by pastor david
“For what is your life? It is even a vapor that appears for a little time and then vanishes away.”
Far too often, we look at life from only a momentary and transitory perspective. We look at life now and fail to see life with the long view. We look only at the present and neglect to see the future.
In the Scriptures, we discover that God always takes the long view. For instance, the first prophecy of the coming Messiah was recorded all the way back in the Book of Genesis. The promise that the Messiah would be born of a virgin was given through the pen of Isaiah, hundreds of years before its fulfillment. These are just two of the many examples of God taking the long view.
If we follow the wisdom of The Architect of the Universe, we will do our best to always see our life with the long view. Life is short but the decisions we make each day will have long-lasting consequences, sometimes eternal consequences.
James asked, “What is your life?” Well, it certainly is brief but when you live with the “long view” in mind, the result of your short life will be eternal glory.
“For there is born to you this day in the city of David a Savior, who is Christ the Lord.”
What a great time of year this is! Christmas is a favorite time of year for many of us. However, for some, it is the most difficult and unpleasant time of the year. This is often true of those who have had some tragedy or traumatic experience close to or connected with the Christmas season.
For instance, I talked with a friend of mine some time ago whose young son died in 2013 on December 23, leaving a wife and three small children. My friend said he was getting more and more despondent as the anniversary date approached.
My own mother passed away on December 23, 1993. Our families had to have our Christmas dinner and gift exchange before we even had her funeral or buried my mother. Naturally, this time of the year can be difficult, as we think of the void left in our lives.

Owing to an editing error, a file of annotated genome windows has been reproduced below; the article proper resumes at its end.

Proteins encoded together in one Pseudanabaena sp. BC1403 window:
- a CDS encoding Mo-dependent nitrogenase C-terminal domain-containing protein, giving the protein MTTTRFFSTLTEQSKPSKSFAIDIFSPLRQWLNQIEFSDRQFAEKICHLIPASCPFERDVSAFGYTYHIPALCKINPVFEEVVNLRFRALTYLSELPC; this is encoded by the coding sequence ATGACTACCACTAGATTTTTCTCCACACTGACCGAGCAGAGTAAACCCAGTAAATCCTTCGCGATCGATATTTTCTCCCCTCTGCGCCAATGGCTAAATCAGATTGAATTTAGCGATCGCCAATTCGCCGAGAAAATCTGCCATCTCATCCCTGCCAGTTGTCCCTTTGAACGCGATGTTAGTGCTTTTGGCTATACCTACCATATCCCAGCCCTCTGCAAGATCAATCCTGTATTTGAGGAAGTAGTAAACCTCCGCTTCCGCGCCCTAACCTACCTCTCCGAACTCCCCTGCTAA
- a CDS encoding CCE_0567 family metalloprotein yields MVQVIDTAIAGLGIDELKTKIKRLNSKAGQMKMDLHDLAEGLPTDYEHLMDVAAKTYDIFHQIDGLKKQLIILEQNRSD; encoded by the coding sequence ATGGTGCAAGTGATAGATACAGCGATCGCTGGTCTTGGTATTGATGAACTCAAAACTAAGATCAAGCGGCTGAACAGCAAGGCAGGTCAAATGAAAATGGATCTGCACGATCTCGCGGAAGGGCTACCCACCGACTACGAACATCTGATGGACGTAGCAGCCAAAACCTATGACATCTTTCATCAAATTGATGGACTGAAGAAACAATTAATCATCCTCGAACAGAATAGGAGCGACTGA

For some, the Christmas holiday is challenging, not because of the death of a loved one, but because of the death of a relationship – a spouse, a child, or a friend. That person who was such an integral part of your life is now absent for reasons beyond your control. This too makes “celebrating” quite arduous.
Having experienced this kind of despondency myself, may I suggest some strategies that have been helpful to me? When you think about your loved one or the loss…
1. Think about what you had, not what you lost.
2. Think of the good, not the bad.
3. Think of what that person was, not what you wish they were now.
4. Think of what they contributed to your life, not the void they left behind.
5. Think about what God gave, not what you have lost.
6. Think about the fact that you are here, with much to accomplish, not the fact that they are not here.
7. If the person was a Christian, think about meeting them again, not about how badly you miss them now.
8. Let Christ be the Lord of your emotions and, therefore, control the way you feel.
9. Give God the glory, no matter the situation.
“The LORD gave, and the LORD has taken away; blessed be the name of the LORD.” (Job 1:21)
Please do not misunderstand me! I am not saying you should try to push your loved one out of your thoughts and memory – just the opposite. Think about them. Talk about them. Share your memories, but just do so from a positive platform and not from the mud of self-pity.
Perhaps you know someone who is experiencing this kind of grief right now. Whether you realize it or not, you can help him or her in tremendous ways. Here are a few suggestions.
1. Spend time with them. Don’t let them seclude themselves in self-pity.
2. Ask them about the person they lost or the situation that is causing the grief. They need to talk about it, even though, initially, they may be reluctant.
3. Don’t panic if they cry. Don’t say, “Please don’t cry”. This is their way of dealing with their grief and is very beneficial.
4. Listen intently. Don’t say, “I know how you feel” if you have never had the same experience.
5. As a matter of fact, don’t try to relate similar experiences in your own life. You are there to talk about them and not you. If you have had similar experiences, listening to them will be therapeutic for you as well. You can talk with someone about your situation at another time.